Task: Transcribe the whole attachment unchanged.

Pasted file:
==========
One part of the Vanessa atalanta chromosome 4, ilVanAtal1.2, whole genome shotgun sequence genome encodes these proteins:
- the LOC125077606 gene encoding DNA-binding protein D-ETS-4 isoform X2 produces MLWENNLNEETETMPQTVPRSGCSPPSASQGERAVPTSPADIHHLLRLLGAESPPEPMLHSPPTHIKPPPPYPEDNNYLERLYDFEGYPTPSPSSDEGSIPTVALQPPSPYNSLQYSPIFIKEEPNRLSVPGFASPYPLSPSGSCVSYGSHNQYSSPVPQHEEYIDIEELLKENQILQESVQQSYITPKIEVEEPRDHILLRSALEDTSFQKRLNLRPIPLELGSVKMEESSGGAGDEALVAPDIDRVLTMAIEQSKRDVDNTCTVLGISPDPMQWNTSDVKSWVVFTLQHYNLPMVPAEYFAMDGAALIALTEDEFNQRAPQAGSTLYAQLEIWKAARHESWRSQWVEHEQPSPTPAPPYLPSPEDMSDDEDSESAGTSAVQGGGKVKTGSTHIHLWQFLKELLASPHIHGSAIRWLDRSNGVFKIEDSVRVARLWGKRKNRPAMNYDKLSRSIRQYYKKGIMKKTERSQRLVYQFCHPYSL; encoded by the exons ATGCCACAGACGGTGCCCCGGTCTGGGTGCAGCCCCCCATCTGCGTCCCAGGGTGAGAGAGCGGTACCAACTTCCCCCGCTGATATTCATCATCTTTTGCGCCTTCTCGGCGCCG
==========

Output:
One part of the Vanessa atalanta chromosome 4, ilVanAtal1.2, whole genome shotgun sequence genome encodes these proteins:
- the LOC125077606 gene encoding DNA-binding protein D-ETS-4 isoform X2 produces MLWENNLNEETETMPQTVPRSGCSPPSASQGERAVPTSPADIHHLLRLLGAESPPEPMLHSPPTHIKPPPPYPEDNNYLERLYDFEGYPTPSPSSDEGSIPTVALQPPSPYNSLQYSPIFIKEEPNRLSVPGFASPYPLSPSGSCVSYGSHNQYSSPVPQHEEYIDIEELLKENQILQESVQQSYITPKIEVEEPRDHILLRSALEDTSFQKRLNLRPIPLELGSVKMEESSGGAGDEALVAPDIDRVLTMAIEQSKRDVDNTCTVLGISPDPMQWNTSDVKSWVVFTLQHYNLPMVPAEYFAMDGAALIALTEDEFNQRAPQAGSTLYAQLEIWKAARHESWRSQWVEHEQPSPTPAPPYLPSPEDMSDDEDSESAGTSAVQGGGKVKTGSTHIHLWQFLKELLASPHIHGSAIRWLDRSNGVFKIEDSVRVARLWGKRKNRPAMNYDKLSRSIRQYYKKGIMKKTERSQRLVYQFCHPYSL; encoded by the exons ATGCCACAGACGGTGCCCCGGTCTGGGTGCAGCCCCCCATCTGCGTCCCAGGGTGAGAGAGCGGTACCAACTTCCCCCGCTGATATTCATCATCTTTTGCGCCTTCTCGGCGCCG